Swinging_Sixties_1963_1968's current selection is:
When You Walk in the Room
by The Searchers
One of those bands who were place firmly on the four-piece beat group bandwagon which had started rolling after 'The Beatles' hit the charts. Many many music impresarios, not just Brian Epstein, began thinking they could be on to a good thing if they just went out and spotted the right group to tweak and present mainly in the Fab Four's image.

They were authentic Scousers too. (Actually from Liverpool, if you're not familiar with that colloquialism.) They too started out in 'skiffle', the late-Fifties penchant for grabbing a guitar and any other everyday item you could play a note on (a washboard, a tea chest with a broom handle sticking out of it, you know the kind of thing), and playing a gig or two off the cuff in small halls and cafe bars. However, unlike 'The Beatles', mainstays John McNally and Mike Pender pretty much stuck to pop ballads and avoided anything too "rock heavy". Witness the selection featured today.

'The Searchers':
:: The band emerged from memberships of three groups who had featured heavily during the 'skiffle' craze - namely, 'The Wreckers', 'The Confederates and 'The Martinis'. ...
:: Their No. 2 hit record "Sugar and Spice" was actually written by producer Tony Hatch while using the pseudonym 'Fred Nightingale'. ...
:: Their final attempt at a hit, "Have You Ever Loved Somebody", barely cracked the UK Top 50 in October of 1966, but the group kept working, with different versions and line-ups eventually making profitable livings playing the clubs and cabarets of England and Europe.

In #1964 :
:: On February 6th, France and Great Britain signed an accord agreeing to build a channel tunnel. (This would not be completed for another 30 years, and operators Eurotunnel were already £925m in debt even as the trains started running.) ...
:: When Peru hosted Argentina at the Estadio Nacional in Lima on May 24th for a qualifying round match prior to the Tokyo Olympics football tournament, a disputed disallowed goal caused Peru fans to invade the pitch. When police fired tear gas into the rest of the crowd, it caused a stampede towards the badly-built exits. More than 300 people died. ...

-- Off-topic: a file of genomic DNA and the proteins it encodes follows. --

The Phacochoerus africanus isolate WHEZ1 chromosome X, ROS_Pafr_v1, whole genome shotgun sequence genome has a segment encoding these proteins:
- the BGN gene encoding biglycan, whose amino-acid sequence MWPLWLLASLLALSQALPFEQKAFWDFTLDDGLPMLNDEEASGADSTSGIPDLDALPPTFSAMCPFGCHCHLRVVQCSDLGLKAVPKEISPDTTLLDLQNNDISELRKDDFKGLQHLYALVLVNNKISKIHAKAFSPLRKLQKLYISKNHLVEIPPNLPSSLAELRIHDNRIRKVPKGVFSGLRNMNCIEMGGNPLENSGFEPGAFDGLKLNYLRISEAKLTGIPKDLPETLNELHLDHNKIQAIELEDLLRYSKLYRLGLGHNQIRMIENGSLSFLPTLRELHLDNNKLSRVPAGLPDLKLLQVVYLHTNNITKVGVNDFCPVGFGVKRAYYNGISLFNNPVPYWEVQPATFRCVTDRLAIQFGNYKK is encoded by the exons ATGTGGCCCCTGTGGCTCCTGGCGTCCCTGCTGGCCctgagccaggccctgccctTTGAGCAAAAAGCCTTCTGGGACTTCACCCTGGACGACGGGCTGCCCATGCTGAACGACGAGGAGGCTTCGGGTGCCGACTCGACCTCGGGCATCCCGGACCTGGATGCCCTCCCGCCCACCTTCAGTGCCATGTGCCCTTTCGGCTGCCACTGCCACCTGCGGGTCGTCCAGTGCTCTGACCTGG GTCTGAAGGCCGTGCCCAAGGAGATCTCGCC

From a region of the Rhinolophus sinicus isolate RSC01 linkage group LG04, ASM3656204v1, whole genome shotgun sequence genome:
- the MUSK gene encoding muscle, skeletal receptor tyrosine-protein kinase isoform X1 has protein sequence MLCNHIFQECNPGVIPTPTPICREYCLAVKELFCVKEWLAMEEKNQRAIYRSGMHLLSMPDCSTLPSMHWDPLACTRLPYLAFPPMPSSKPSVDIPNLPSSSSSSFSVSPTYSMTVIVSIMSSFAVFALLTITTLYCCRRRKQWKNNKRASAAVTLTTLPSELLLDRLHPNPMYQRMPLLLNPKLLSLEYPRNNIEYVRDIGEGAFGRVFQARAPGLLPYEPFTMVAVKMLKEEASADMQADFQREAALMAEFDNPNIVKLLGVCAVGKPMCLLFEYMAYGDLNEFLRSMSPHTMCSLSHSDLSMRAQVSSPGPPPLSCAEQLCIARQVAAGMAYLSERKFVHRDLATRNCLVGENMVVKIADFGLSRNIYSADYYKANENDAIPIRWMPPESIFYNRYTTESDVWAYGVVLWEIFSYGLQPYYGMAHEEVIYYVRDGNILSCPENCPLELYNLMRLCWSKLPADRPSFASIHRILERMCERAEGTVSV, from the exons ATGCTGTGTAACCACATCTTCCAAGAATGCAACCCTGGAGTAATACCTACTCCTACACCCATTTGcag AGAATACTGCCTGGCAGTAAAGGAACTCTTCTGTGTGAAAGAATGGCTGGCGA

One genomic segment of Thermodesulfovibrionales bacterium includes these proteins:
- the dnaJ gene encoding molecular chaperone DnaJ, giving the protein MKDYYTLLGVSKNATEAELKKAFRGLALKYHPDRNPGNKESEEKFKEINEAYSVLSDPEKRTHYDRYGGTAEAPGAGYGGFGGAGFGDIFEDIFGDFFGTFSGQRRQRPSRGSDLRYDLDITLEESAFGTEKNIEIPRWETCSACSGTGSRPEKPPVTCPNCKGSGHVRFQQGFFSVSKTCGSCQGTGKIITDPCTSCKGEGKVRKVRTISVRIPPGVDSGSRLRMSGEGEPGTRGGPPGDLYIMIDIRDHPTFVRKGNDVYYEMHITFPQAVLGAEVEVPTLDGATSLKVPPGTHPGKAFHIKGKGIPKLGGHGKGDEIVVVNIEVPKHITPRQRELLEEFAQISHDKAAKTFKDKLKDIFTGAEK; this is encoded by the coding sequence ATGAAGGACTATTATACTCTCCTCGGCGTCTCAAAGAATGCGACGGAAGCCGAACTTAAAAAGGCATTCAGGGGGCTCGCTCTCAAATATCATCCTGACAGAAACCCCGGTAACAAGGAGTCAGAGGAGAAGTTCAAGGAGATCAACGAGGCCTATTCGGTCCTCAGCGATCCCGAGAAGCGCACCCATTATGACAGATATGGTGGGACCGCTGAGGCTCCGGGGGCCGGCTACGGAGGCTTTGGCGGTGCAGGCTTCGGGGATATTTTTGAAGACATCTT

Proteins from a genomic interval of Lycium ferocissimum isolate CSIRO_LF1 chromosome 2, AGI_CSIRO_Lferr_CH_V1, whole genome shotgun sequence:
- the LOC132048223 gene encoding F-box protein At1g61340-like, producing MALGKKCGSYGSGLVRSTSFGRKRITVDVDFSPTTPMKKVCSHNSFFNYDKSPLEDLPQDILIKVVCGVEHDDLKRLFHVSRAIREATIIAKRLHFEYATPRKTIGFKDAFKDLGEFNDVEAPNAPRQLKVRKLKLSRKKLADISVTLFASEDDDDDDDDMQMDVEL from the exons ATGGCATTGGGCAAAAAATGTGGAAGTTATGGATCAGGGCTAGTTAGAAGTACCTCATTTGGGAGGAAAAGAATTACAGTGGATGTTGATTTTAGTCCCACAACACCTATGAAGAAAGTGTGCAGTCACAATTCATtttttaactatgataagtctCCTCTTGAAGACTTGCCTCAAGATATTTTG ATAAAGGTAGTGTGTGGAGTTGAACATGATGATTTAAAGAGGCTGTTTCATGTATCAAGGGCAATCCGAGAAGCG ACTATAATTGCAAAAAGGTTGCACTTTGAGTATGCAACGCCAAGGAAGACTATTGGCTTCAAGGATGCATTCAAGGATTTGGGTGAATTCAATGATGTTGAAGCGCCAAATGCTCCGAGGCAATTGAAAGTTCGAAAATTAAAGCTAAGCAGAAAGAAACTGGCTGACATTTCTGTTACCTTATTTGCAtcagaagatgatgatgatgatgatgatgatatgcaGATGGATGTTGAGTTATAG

:: In March 1964, King Saud of Saudi Arabia had named his brother, Prince Faisal, as "regent with full executive powers" after a wide-ranging campaign against his weak and corrupt rule. In November of that year, the Islamic elite scholars and Government cabinet, along with senior members of the ruling family, forced him to abdicate altogether, creating the new King Faisal.

US: No. 35 - UK: No. 3
1964 - Pye Records - United Kingdom - Not blocked anywhere
Posted: 13th September 2019
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For a few years in the 1960s, London was the world capital of cool, reflecting all things hip and fashionable which had been growing in the popular British imagination throughout the decade. Music was also a huge part of London's swing - Liverpool had 'The Beatles' and the London sound was a mix of bands like 'The Who', 'The Kinks', the 'Small Faces' and 'The Rolling Stones'. Hopefully, you'll catch a flavour of all this from my posts here.
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